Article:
Get back to work, Peyton. I believe you now.
Inactive for Denver are CB Chris Harris, RB Ronnie Hillman, DT Sealver Siliga, WR Andre Caldwell, C/G Philip Blake, QB Caleb Hanie, and G Chris Kuper. Out for Atlanta are S Charles Mitchell, CB Terrence Johnson, C Joe Hawley, T Lamar Holmes, DE Jonathan Massaquoi, DE Cliff Matthews, and QB Dominique Davis.
The absence of Harris means Tony Carter will be Denver's nickel corner; Brock Osweiler will be Peyton Manning's backup with Hanie inactive, with Hillman and Caldwell again notable inactives. Key players in T Tyson Clabo and LB Sean Witherspoon had been listed as questionable for Atlanta but are active.
Enjoy the game everyone, and Go Broncos!
Matt Ryan never loses at home--so we're told. That doesn't mean he avoids getting limericked.
We have Matty Ice at his home.
He can only play in that dome.
He’s in for a shock
when Champ picks the rock
and flashes tonight like he’s chrome.
Give it your best shot, Broncos fans!
Good Evening, Broncos fans! Ron Jaworksi and Mike Ditka are siding with coach Greg Schiano regarding the end of the Giants/Tampa Bay game yesterday, when the Bucs defensive line crashed through with the Giants in victory formation.
But Will Brinson explains why Schiano is full of it when he says it's all about playing hard 100% of the time; or at least, the new NFL coach doesn't practice what he's preaching.
To wit, Schiano's team didn't try its hardest when the G-Men knelt to end the first half, and Schiano did not use all of his timeouts at the end of the game.
D.J. Moore criticizes Jay Cutler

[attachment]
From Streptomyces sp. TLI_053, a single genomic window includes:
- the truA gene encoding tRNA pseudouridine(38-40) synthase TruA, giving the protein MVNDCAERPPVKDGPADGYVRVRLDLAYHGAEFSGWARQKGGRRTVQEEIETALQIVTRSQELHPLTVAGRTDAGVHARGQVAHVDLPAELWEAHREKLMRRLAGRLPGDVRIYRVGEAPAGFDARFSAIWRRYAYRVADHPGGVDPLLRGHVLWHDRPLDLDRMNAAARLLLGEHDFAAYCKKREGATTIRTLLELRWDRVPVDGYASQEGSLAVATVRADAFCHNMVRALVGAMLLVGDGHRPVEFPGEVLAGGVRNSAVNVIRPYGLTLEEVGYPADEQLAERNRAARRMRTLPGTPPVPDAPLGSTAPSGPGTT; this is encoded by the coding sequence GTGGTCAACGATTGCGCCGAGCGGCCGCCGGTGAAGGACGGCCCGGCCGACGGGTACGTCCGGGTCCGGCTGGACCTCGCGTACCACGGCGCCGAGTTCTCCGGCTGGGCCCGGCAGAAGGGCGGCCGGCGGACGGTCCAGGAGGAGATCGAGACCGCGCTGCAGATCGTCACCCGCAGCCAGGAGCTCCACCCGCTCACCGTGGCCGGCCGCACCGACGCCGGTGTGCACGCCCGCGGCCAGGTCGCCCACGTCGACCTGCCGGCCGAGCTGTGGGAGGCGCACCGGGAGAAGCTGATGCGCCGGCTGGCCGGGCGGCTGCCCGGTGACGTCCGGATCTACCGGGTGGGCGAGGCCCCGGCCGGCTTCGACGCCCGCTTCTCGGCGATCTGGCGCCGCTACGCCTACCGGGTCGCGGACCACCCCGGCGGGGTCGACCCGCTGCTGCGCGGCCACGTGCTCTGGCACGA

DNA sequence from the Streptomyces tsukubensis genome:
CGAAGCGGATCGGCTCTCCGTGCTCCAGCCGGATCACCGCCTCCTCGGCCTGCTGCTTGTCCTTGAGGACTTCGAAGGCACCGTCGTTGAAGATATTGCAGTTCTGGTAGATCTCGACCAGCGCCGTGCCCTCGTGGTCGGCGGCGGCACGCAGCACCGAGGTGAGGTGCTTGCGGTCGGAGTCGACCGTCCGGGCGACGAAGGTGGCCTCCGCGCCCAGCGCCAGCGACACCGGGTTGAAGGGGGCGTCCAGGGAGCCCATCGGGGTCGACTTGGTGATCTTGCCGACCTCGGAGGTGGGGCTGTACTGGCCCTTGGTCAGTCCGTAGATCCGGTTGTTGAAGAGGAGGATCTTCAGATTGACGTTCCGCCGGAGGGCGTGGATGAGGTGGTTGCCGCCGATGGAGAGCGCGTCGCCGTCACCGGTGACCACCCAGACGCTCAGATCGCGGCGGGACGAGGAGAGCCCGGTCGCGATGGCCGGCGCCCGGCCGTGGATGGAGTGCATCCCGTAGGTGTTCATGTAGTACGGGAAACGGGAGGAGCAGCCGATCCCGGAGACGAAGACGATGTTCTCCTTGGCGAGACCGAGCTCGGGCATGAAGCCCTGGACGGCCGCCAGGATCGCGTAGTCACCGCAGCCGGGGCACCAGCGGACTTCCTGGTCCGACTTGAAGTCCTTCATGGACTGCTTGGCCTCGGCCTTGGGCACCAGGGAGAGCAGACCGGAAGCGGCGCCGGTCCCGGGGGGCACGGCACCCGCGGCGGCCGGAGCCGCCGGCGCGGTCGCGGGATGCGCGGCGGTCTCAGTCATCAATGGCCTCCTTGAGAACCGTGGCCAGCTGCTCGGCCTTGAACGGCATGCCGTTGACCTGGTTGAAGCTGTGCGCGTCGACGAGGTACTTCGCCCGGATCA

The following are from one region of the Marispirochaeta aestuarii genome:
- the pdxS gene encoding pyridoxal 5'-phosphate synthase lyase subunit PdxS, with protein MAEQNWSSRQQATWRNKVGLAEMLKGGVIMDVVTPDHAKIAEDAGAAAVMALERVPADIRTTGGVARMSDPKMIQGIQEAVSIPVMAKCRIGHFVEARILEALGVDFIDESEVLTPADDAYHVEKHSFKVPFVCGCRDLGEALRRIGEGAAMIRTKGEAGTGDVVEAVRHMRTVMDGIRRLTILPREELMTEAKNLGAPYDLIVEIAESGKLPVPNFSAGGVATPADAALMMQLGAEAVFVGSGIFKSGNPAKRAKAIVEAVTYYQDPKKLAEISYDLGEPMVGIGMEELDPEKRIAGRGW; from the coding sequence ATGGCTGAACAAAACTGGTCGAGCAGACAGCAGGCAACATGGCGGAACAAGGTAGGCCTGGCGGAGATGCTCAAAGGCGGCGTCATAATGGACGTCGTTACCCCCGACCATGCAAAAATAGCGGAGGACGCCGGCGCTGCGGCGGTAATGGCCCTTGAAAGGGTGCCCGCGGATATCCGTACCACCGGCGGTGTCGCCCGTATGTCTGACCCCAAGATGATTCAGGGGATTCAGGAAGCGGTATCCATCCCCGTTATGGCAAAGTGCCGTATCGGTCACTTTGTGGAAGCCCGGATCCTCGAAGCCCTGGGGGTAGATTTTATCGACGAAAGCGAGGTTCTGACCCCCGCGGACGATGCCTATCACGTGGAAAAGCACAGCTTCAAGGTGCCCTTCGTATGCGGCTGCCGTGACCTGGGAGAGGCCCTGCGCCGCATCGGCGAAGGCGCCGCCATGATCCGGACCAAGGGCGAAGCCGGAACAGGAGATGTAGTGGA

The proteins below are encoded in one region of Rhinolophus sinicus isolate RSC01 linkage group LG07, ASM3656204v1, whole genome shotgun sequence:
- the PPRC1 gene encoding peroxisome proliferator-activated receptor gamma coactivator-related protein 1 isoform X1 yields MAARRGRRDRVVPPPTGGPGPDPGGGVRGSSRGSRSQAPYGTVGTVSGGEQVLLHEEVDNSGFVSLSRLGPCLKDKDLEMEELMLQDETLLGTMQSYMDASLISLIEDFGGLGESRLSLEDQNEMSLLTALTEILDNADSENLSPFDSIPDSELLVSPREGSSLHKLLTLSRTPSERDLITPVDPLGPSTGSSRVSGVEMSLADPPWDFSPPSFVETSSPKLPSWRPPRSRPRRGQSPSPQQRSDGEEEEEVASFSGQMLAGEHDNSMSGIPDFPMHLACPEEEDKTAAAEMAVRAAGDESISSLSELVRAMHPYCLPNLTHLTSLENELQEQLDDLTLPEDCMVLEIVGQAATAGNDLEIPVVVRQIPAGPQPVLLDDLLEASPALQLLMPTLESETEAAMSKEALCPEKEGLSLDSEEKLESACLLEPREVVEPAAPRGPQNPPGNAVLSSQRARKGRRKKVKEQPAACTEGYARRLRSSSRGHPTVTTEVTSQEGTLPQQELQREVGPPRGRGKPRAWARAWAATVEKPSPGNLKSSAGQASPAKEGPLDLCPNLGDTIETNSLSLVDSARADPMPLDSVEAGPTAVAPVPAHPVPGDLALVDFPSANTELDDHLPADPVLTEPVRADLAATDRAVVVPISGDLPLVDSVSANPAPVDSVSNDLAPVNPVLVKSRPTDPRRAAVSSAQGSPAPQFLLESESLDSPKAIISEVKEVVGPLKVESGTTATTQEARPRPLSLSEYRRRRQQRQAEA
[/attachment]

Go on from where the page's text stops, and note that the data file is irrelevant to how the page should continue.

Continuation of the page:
Chicago Bears cornerback D.J. Moore called teammate Jay Cutler’s actions in the team’s loss Thursday to the Green Bay Packers, “wrong,” saying Cutler “is what he is,” and, “he’s always been that way so I don’t expect him to change.”
Cutler was seen screaming at offensive tackle J’Marcus Webb and bumping into him on the sideline during the 23-10 loss. Webb had a tough game trying to block Clay Matthews, who had 3 1/2 of the Packers’ seven sacks. Cutler threw four interceptions.
People who live in glass houses shouldn't throw
stones four interceptions.
Happy Football Monday, friends. Because I’m a swell guy, I decided to write a quick article about pass coverage relating to tonight’s game between the Broncos and the Falcons. As we saw last week, the Chiefs got lit up, and I’m going to talk about why that happened, and what the Broncos should (and certainly will) do better.
In Week 1, the Chiefs were without their best CB Brandon Flowers, and their best pass rusher Tamba Hali. That puts you at a disadvantage against a team with good passing weapons from the jump, especially a team like Atlanta, whose protection weakness at LT went unexploited. The Chiefs were also seemingly very worried about the Atlanta running game, and they played eight in the box quite a bit.
If you’re dropping the eighth man, you basically have two choices of coverage shells. If you want to play zone, you can use a three-deep shell, and if you want to play a lot of man-to-man, you can used a one-deep shell. The Chiefs chose the latter option a week ago, mostly using a very deep single-high safety, and man-to-man coverage.